Europe shows ambition on cleaner road transport – now it must deliver

Statement by Transport & Environment in response to publication today of the European Commission’s strategy for low-emission mobility

The announcement of new CO2 standards for cars, vans and, for the first time in Europe, trucks forms the centrepiece of the EU’s strategy for low-emission mobility and has been welcomed by Transport & Environment (T&E) as a meaningful step in the fight against climate change. But the Commission’s plan is completely devoid of ambition on cutting emissions from aviation and shipping, the sustainable transport group said.


The announcement of post-2020 fuel efficiency/CO2 standards for road vehicles will help member states meet their 2030 climate targets, which were also confirmed today.

T&E executive director Jos Dings commented: Today the Commission distributes the EU emission reduction target for 2030 to member states, and promises European action on transport to give them a helping hand. This is a good plan but whether it works will depend on how effectively the promises are delivered. Cutting transport CO2 emissions will not only tackle climate change but also address energy dependence, cut energy bills and create jobs.

Europe follows the US, China, Japan and Canada in introducing CO2 and fuel efficiency standards for trucks, the fuel economy of which has stagnated for 20 years. T&E welcomes the Commission’s pledge to act on this during this mandate, and make road tolls for trucks dependent on their fuel efficiency.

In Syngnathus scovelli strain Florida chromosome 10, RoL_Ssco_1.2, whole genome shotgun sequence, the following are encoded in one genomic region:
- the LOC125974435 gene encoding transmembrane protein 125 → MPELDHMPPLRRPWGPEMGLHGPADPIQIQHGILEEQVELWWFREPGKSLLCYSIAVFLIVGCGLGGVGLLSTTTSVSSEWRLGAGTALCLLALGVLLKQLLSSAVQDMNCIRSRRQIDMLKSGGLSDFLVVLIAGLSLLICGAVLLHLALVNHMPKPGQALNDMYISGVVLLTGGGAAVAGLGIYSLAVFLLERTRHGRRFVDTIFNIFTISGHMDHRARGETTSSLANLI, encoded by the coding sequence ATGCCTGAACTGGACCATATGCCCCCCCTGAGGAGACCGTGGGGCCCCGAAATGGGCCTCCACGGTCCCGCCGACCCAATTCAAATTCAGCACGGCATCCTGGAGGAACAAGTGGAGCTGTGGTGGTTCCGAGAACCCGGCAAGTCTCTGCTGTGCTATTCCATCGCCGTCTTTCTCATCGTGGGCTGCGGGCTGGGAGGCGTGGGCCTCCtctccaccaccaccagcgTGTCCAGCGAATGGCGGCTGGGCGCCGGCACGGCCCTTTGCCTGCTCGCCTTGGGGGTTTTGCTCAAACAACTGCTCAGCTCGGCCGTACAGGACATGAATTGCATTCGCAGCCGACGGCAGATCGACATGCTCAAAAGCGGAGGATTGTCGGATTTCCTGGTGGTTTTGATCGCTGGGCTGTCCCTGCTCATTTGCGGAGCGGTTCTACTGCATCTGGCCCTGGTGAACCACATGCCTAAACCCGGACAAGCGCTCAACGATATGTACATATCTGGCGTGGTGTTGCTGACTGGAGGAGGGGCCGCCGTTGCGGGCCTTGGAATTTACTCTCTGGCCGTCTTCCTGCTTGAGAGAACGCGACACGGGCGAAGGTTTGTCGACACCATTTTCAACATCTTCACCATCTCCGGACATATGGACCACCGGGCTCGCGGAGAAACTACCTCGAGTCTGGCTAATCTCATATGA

Steps towards a California-style mandate for manufacturers to supply ultra-low or zero-emission vehicles are also welcomed along with ideas to measure emissions on the road. Such a mandate provides certainty and economies of scale that will give Europeans a wider choice in electric vehicles, which they currently lack. Zero-emission vehicles will be indispensable in achieving the full decarbonisation of road transport by 2050.

The commitment for a ‘gradual’ phaseout of food-based biofuels is also welcomed, but the detailed plans must await the announcement of the EU’s post-2020 bioenergy, policy due by the end of 2016. The Commission’s continuing support for natural gas trucks as a pan-European long-term solution is surprising given new evidence highlighting the high cost and low potential.

However, emissions reductions in vehicles could be offset by increases in aviation and shipping where there is no effective EU action and the Commission has abdicated responsibility to ineffective UN international organisations ICAO and IMO. It is also disappointing that the Commission does not propose any major initiative to revitalise passenger rail, a key tool in decarbonising and electrifying transport.

Jos Dings concluded: While the European Commission has seized the initiative to decarbonise vehicles, the opposite is true for planes and ships despite the importance of European action in these sectors. Double hull tankers, lower-sulphur marine fuels, and carbon pricing for aviation are all policies ‘made in Europe’. Emissions from planes and ships must not be allowed to replace those cut from vehicles.


Contact the press team

Nico Muzi
Communications Director
+32 (0)484 27 87 91 
nico.muzi@transportenvironment.org

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